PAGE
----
Abobotulinumtoxin A (Dysport®) for Upper and Lower Limb Spasticity

St. Joseph's Health Care London

What is spasticity and how is it typically treated?

Spasticity is a neuromuscular condition in which there is an abnormal increase in muscle tone, making the affected body parts stiff and difficult to move. Spasticity is a symptom associated with damage to the brain and/or spinal cord through conditions such as stroke, brain trauma or tumour, spinal cord injury, multiple sclerosis, Parkinson’s disease, cerebral palsy, etc. The presentation of spasticity can range from mild and barely noticeable to very bothersome, which can interfere with daily functioning, hygiene and comfort.

Botulinum toxin injections can be used to help relieve spasticity in specific areas. Botulinum toxin is produced by the bacteria Clostridium botulinum. Botulinum toxin works by blocking the release of the chemical messenger acetylcholine and interfering in the nerve-to-muscle signaling pathway. By blocking communication between the nerves and muscles, a reduction in muscle tension, spasticity and pain intensity occurs. Botulinum toxin also helps manage pain by blocking the release of several excitatory chemical messengers involved in pain signaling pathway (e.g., substance P, calcitonin gene-related peptide (CGRP), and glutamate).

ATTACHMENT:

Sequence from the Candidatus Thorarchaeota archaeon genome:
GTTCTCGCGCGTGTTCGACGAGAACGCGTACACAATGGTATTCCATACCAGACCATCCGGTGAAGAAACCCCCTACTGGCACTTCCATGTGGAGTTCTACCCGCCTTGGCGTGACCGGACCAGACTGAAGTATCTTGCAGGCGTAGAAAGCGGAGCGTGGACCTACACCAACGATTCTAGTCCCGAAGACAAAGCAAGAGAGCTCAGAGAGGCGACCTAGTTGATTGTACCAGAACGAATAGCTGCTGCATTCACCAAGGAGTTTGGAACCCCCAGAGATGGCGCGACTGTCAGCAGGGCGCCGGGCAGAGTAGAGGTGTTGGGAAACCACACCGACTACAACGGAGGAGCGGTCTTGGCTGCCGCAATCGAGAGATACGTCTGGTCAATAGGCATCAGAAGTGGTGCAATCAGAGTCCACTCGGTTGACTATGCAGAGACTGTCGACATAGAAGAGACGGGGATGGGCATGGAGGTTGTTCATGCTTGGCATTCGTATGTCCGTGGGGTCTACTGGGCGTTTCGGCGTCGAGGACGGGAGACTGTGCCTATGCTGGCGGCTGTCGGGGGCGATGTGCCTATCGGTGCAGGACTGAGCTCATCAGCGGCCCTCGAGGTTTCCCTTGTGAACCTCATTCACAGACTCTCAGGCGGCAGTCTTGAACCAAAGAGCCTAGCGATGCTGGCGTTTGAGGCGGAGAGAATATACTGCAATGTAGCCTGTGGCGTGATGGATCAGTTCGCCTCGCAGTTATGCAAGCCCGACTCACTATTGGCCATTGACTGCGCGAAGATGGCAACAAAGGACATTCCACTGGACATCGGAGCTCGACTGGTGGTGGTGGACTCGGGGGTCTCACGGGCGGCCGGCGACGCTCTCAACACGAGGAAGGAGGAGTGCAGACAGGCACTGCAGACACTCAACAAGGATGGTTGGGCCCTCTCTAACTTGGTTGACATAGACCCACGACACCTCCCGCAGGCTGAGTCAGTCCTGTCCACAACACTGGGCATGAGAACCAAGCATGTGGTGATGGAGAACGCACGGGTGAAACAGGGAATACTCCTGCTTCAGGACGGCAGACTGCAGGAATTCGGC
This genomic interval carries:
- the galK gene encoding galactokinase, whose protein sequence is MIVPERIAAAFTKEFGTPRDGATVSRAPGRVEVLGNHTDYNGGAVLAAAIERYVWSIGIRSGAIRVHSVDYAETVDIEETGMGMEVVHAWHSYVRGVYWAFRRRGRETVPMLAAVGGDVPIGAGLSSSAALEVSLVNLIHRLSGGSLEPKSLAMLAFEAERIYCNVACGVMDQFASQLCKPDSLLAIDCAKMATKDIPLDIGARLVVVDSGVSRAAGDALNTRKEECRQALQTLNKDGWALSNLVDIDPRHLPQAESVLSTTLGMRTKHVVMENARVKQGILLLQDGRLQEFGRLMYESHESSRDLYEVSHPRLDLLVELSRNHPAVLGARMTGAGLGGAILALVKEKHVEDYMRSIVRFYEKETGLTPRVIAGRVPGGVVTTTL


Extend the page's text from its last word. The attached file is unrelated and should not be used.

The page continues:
In Canada, three types of botulinum toxin type A are available for spasticity management:

  • Onabotulinumtoxin A (Botox®)
  • Abobotulinumtoxin A (Dysport®)
  • Incobotulinumtoxin A (Xeomin®)

Each botulinum toxin product is a unique prescription drug and cannot be exchanged with another. At present, there is little evidence to support the use of one specific product over another. Product selection is typically based on clinician and patient preference, availability, and drug coverage.

Learn more in this fact sheet about Abobotulinumtoxin A (Dysport®) for the treatment of Upper and Lower Limb Spasticity.

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